Ben Frost's Plague Landscapes
Ben Frost is an Australian artist who currently has a solo show of his trademark pop-collage paintings on at Brooklynite Gallery in New York. He is an extremely prolific, talented producer with excellent technical, conceptual and aesthetic skills. Frost one of my favourite contemporary artists, so it's great to see his work starting to get the international recognition it deserves.
His current show ‘Plague Landscapes’ provides a disturbing interpretation of contemporary landscape painting by representing the infectious side-effects of the media landscape.
Whilst advertising assaults our sense of self-worth, cartoons and other mediated arts engorge our fantasies and dreams with impossibilities. Frost captures this melding of plastic realities as its signs and symbols grapple for control of our identity, deep within our subconscious.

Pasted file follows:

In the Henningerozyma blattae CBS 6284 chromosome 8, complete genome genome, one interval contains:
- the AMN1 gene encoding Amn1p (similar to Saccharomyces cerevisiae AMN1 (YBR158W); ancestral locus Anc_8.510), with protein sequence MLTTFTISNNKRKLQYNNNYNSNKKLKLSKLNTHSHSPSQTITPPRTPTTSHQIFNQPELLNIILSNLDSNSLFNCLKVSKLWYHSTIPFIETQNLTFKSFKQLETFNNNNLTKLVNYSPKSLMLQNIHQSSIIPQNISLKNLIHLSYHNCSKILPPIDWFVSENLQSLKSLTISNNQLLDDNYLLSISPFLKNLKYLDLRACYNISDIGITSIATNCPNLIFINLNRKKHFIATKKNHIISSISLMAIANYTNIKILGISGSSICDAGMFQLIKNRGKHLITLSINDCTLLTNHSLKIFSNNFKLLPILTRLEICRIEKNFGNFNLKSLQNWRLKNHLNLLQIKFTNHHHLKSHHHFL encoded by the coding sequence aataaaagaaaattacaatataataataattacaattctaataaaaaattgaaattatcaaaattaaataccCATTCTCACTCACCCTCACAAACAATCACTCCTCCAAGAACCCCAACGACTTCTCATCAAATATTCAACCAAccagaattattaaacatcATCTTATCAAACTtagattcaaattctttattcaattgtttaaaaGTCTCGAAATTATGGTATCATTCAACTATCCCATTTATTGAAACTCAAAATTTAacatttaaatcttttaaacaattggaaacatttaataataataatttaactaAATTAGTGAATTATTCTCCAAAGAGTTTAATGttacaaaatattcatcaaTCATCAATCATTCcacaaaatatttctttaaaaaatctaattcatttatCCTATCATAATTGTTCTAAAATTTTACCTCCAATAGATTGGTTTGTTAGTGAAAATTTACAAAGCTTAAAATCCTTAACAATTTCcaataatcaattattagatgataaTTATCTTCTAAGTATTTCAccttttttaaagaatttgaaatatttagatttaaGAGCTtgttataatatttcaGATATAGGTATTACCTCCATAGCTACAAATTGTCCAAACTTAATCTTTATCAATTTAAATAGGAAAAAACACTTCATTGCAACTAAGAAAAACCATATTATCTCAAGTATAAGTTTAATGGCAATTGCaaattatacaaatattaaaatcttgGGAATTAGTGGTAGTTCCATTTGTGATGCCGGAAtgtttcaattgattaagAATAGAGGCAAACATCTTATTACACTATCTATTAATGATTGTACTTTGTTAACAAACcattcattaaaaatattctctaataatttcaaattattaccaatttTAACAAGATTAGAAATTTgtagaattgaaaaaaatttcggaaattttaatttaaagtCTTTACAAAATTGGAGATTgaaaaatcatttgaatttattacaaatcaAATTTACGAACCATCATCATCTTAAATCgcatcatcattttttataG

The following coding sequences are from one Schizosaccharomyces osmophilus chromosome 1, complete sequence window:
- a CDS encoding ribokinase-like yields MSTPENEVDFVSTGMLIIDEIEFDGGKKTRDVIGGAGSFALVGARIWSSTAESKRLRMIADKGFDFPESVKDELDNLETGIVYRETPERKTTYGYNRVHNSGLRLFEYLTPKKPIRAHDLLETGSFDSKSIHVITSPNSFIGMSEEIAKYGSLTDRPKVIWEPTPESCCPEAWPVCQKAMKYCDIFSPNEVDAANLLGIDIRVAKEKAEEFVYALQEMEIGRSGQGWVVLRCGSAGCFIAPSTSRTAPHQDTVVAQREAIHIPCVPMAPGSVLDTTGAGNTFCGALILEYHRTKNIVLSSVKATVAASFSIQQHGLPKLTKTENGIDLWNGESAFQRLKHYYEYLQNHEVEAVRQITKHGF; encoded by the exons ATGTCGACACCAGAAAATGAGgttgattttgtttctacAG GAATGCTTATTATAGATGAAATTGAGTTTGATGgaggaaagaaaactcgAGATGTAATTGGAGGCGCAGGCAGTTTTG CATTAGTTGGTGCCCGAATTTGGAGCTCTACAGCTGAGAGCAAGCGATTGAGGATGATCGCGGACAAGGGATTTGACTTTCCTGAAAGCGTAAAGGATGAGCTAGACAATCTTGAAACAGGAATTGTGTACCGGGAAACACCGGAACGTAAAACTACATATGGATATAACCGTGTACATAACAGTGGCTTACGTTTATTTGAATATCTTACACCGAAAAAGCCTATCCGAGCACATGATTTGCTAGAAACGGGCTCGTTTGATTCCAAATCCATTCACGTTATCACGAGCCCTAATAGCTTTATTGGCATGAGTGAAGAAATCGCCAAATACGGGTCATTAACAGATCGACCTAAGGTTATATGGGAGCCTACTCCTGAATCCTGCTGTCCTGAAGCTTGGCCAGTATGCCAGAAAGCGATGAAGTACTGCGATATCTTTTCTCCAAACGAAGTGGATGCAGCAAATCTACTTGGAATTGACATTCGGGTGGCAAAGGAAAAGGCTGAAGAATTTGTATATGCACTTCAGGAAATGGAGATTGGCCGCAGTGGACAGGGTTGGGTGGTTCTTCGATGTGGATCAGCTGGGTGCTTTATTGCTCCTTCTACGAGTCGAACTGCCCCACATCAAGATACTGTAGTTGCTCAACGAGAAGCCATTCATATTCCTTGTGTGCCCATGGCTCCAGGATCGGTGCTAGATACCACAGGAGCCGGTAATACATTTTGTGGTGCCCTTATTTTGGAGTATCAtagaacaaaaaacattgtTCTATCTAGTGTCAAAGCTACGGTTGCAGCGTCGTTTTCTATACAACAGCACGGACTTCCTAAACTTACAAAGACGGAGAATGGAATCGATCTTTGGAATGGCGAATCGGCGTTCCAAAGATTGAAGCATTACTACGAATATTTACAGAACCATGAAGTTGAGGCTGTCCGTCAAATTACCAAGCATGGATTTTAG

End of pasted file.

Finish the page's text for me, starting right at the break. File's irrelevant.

The urban landscape is the context in which much of the media landscape is built: from dense tourist attractions like Times Square with its frighteningly larger-than-life animated billboards, down to the underground movement of street arts and their interventionist and situationist strategies to reclaim this territory as their own. Frost combines these elements of the media landscape, appropriating content from advertising, magazines and television, and then reinterpreting it through street artist techniques like sprays, stencils and markers. The result is a pwnd mass media, with dripping, imperfect lines and inappropriate recontexualisation. Frost is an underground interventionist who has reclaimed the content of his subconscious, making the mass media’s defilement of his personal psyche part of his own identity.
Collectors can still pick up a few of his works at Brooklynite Gallery until July 18, priced around $5,000 USD. Prints from $500 (update: framed prints are $500, unframed are $350).